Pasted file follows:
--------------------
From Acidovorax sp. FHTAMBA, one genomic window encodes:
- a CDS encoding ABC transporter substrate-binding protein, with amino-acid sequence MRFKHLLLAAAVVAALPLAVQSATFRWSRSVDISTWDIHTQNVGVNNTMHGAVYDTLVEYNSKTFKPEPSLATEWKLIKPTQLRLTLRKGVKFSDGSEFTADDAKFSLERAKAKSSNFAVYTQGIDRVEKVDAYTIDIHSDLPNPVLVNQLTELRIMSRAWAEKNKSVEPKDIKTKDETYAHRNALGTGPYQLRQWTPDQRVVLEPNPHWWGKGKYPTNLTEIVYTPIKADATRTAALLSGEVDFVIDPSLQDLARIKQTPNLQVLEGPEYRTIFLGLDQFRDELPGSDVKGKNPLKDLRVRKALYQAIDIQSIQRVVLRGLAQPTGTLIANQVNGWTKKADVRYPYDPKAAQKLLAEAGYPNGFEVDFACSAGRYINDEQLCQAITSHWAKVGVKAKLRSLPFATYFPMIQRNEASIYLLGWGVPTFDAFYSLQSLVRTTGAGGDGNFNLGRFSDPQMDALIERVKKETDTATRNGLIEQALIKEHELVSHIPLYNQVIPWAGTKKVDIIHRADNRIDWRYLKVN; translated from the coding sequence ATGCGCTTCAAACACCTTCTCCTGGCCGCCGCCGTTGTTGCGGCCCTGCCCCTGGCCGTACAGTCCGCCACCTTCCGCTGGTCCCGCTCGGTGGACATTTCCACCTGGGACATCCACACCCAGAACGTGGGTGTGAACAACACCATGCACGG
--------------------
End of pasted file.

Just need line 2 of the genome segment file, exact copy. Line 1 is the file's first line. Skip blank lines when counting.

- a CDS encoding ABC transporter substrate-binding protein, with amino-acid sequence MRFKHLLLAAAVVAALPLAVQSATFRWSRSVDISTWDIHTQNVGVNNTMHGAVYDTLVEYNSKTFKPEPSLATEWKLIKPTQLRLTLRKGVKFSDGSEFTADDAKFSLERAKAKSSNFAVYTQGIDRVEKVDAYTIDIHSDLPNPVLVNQLTELRIMSRAWAEKNKSVEPKDIKTKDETYAHRNALGTGPYQLRQWTPDQRVVLEPNPHWWGKGKYPTNLTEIVYTPIKADATRTAALLSGEVDFVIDPSLQDLARIKQTPNLQVLEGPEYRTIFLGLDQFRDELPGSDVKGKNPLKDLRVRKALYQAIDIQSIQRVVLRGLAQPTGTLIANQVNGWTKKADVRYPYDPKAAQKLLAEAGYPNGFEVDFACSAGRYINDEQLCQAITSHWAKVGVKAKLRSLPFATYFPMIQRNEASIYLLGWGVPTFDAFYSLQSLVRTTGAGGDGNFNLGRFSDPQMDALIERVKKETDTATRNGLIEQALIKEHELVSHIPLYNQVIPWAGTKKVDIIHRADNRIDWRYLKVN; translated from the coding sequence ATGCGCTTCAAACACCTTCTCCTGGCCGCCGCCGTTGTTGCGGCCCTGCCCCTGGCCGTACAGTCCGCCACCTTCCGCTGGTCCCGCTCGGTGGACATTTCCACCTGGGACATCCACACCCAGAACGTGGGTGTGAACAACACCATGCACGG